Bivariate analysis was carried out to identify associations between different eye movement durations and the types of user health information context. Then, multinominal logistic regression analysis was used to develop classifiers to predict the types of health information context from the eye movement durations. The following three types of predictive models were developed: model 1 used only the time spent in scanning the summary result screen and reading the detailed post screen, which can be determined from the user’s mouse clicks; model 2 used the examining and skimming durations on each screen, recorded by an eye tracker; and model 3 added user demographic and urgency information to model 2.

    Table 1. Stages of user browsing and searching in a health discussion forum.
    View this table

    Prior Work

    This section reviews the following three areas of related research: studies on different types of health information needs during health information seeking, methods of tailoring and personalizing health information by websites and applications, and studies on eye movement patterns in relation to user characteristics.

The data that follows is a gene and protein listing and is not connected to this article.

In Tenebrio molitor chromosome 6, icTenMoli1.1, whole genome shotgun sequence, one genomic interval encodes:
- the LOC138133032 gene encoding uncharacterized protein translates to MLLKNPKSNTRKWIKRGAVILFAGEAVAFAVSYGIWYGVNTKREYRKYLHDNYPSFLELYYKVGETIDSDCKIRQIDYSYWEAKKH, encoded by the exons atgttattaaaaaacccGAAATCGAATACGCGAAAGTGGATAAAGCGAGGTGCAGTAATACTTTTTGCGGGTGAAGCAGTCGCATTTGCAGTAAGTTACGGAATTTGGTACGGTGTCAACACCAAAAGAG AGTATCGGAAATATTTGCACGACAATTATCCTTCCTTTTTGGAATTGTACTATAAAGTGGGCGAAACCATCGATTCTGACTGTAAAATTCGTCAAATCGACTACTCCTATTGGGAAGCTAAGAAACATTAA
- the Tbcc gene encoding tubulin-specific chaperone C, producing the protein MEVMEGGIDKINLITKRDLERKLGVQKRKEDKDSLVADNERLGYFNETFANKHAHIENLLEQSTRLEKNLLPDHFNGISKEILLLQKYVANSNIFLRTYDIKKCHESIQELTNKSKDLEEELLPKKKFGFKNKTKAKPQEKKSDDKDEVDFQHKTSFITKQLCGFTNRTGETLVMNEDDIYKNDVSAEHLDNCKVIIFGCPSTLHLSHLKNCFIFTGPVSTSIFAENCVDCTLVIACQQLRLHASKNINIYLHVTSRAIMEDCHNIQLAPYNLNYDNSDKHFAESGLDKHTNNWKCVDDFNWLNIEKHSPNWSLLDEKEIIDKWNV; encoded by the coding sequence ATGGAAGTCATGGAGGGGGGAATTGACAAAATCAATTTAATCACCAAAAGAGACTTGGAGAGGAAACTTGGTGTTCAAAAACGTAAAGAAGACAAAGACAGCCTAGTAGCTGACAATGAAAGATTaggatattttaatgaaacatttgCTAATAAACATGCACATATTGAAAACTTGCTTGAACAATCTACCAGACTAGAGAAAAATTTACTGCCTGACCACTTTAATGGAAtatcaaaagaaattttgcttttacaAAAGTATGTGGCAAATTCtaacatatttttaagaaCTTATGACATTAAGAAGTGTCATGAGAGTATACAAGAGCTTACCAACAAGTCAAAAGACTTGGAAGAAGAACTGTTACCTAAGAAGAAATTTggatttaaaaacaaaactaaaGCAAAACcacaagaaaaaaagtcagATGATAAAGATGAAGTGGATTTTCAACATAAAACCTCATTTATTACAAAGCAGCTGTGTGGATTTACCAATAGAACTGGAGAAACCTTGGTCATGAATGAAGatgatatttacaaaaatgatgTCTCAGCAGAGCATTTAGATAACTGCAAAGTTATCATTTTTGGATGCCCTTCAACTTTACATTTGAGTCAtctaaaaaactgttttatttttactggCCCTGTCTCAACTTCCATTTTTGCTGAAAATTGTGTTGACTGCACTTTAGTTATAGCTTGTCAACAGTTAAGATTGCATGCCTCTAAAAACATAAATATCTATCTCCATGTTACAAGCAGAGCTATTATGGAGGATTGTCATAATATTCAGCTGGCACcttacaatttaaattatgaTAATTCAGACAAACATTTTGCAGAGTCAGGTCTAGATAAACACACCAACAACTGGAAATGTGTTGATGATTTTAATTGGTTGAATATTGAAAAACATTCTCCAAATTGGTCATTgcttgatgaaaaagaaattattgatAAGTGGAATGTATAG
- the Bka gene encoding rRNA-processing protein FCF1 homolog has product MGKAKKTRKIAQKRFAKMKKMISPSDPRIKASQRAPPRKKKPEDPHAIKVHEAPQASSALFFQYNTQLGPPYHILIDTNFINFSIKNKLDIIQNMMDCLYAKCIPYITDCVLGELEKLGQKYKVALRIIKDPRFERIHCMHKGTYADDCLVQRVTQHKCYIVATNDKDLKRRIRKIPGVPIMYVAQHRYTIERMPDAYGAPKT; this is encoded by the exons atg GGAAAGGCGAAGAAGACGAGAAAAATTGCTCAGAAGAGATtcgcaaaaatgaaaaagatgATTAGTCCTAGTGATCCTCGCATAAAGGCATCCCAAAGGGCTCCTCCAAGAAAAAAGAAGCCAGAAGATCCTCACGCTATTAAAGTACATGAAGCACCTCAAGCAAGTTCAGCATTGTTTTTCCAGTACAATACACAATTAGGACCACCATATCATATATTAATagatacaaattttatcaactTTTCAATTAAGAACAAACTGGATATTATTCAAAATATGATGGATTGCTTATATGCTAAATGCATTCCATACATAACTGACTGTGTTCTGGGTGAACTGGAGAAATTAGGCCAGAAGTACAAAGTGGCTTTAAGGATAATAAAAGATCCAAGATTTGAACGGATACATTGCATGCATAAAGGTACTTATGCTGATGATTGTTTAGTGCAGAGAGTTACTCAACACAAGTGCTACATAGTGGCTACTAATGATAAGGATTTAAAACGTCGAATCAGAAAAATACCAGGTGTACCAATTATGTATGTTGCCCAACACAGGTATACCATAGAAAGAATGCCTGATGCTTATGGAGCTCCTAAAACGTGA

Types of Health Information Needs

    Information need has been broadly characterized as the perceived need for information that leads to someone using an information retrieval system [17]. It is the motivation for the user to search or browse for information to address a particular issue or purpose [18]. Hence, users’ information needs are related to what particular information they want to find. In health information seeking, users want to find different types of health information to address different health information needs. For example, users with coronary syndromes were found to seek information for symptom management as well as for long-term survival [19], whereas users with cancer want to find detailed information of the illness and potential treatments [20]. With the proliferation of social media sites, users are increasingly posting health-related questions on these sites as well as reading other users’ posts to address different information needs. Users with diabetes were found to search social media sites for information to manage their condition [21].